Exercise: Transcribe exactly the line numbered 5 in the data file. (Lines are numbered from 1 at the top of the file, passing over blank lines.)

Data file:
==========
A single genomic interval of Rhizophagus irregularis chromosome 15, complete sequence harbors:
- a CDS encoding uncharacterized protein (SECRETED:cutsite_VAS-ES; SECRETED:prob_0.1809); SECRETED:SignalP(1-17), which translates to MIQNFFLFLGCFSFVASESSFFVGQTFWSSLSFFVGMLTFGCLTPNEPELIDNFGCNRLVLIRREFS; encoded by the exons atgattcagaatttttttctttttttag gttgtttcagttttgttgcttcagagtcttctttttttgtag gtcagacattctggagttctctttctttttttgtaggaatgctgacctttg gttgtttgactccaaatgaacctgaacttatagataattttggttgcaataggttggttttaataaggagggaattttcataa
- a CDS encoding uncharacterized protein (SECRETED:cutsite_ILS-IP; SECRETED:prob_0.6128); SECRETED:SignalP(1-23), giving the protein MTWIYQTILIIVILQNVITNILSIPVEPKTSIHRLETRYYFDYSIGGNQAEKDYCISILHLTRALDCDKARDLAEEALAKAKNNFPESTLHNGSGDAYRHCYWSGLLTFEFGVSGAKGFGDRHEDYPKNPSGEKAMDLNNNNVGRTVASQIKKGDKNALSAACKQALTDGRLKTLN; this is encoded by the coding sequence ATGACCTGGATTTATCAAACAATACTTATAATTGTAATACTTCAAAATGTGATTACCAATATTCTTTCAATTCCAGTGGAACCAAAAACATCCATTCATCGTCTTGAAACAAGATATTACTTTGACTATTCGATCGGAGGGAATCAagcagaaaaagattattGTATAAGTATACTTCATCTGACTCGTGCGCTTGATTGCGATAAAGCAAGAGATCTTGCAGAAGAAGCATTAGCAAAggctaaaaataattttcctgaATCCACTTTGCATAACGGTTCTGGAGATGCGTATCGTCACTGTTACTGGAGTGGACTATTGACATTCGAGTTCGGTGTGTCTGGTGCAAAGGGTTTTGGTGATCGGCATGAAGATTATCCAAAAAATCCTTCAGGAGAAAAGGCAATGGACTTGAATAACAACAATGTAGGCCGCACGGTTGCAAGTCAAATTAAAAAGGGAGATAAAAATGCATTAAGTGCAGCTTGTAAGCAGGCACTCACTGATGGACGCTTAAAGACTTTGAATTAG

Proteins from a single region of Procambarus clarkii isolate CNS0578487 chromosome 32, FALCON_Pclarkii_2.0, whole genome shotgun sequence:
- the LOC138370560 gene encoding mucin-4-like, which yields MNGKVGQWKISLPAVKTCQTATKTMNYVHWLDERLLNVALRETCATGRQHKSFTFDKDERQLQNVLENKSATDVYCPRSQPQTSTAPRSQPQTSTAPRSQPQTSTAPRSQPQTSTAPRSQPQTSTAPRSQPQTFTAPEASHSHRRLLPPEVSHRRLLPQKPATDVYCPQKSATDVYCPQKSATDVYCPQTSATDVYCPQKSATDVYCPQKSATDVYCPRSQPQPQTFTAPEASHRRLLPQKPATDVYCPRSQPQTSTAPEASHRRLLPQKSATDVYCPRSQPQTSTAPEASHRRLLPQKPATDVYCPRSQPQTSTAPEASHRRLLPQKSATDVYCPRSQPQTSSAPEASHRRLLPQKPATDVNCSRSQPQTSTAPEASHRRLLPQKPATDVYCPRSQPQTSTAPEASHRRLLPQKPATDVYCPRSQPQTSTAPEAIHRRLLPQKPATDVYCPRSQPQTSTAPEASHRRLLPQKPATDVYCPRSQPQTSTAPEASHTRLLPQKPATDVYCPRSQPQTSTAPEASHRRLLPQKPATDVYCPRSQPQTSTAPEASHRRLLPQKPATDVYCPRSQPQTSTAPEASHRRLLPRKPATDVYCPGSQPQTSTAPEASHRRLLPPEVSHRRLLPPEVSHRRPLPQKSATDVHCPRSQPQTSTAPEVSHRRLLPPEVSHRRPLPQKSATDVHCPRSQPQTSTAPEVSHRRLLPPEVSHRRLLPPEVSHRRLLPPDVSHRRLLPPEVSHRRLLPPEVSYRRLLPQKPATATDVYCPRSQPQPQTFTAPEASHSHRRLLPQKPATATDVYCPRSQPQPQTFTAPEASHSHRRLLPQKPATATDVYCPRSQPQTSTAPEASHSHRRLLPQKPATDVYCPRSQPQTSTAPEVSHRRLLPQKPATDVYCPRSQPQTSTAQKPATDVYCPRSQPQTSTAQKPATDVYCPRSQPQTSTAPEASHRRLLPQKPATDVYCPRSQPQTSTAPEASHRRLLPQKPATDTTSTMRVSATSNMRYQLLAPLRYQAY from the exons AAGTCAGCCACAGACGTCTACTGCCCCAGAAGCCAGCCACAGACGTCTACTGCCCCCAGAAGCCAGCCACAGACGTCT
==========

- the LOC138370560 gene encoding mucin-4-like, which yields MNGKVGQWKISLPAVKTCQTATKTMNYVHWLDERLLNVALRETCATGRQHKSFTFDKDERQLQNVLENKSATDVYCPRSQPQTSTAPRSQPQTSTAPRSQPQTSTAPRSQPQTSTAPRSQPQTSTAPRSQPQTFTAPEASHSHRRLLPPEVSHRRLLPQKPATDVYCPQKSATDVYCPQKSATDVYCPQTSATDVYCPQKSATDVYCPQKSATDVYCPRSQPQPQTFTAPEASHRRLLPQKPATDVYCPRSQPQTSTAPEASHRRLLPQKSATDVYCPRSQPQTSTAPEASHRRLLPQKPATDVYCPRSQPQTSTAPEASHRRLLPQKSATDVYCPRSQPQTSSAPEASHRRLLPQKPATDVNCSRSQPQTSTAPEASHRRLLPQKPATDVYCPRSQPQTSTAPEASHRRLLPQKPATDVYCPRSQPQTSTAPEAIHRRLLPQKPATDVYCPRSQPQTSTAPEASHRRLLPQKPATDVYCPRSQPQTSTAPEASHTRLLPQKPATDVYCPRSQPQTSTAPEASHRRLLPQKPATDVYCPRSQPQTSTAPEASHRRLLPQKPATDVYCPRSQPQTSTAPEASHRRLLPRKPATDVYCPGSQPQTSTAPEASHRRLLPPEVSHRRLLPPEVSHRRPLPQKSATDVHCPRSQPQTSTAPEVSHRRLLPPEVSHRRPLPQKSATDVHCPRSQPQTSTAPEVSHRRLLPPEVSHRRLLPPEVSHRRLLPPDVSHRRLLPPEVSHRRLLPPEVSYRRLLPQKPATATDVYCPRSQPQPQTFTAPEASHSHRRLLPQKPATATDVYCPRSQPQPQTFTAPEASHSHRRLLPQKPATATDVYCPRSQPQTSTAPEASHSHRRLLPQKPATDVYCPRSQPQTSTAPEVSHRRLLPQKPATDVYCPRSQPQTSTAQKPATDVYCPRSQPQTSTAQKPATDVYCPRSQPQTSTAPEASHRRLLPQKPATDVYCPRSQPQTSTAPEASHRRLLPQKPATDTTSTMRVSATSNMRYQLLAPLRYQAY from the exons AAGTCAGCCACAGACGTCTACTGCCCCAGAAGCCAGCCACAGACGTCTACTGCCCCCAGAAGCCAGCCACAGACGTCT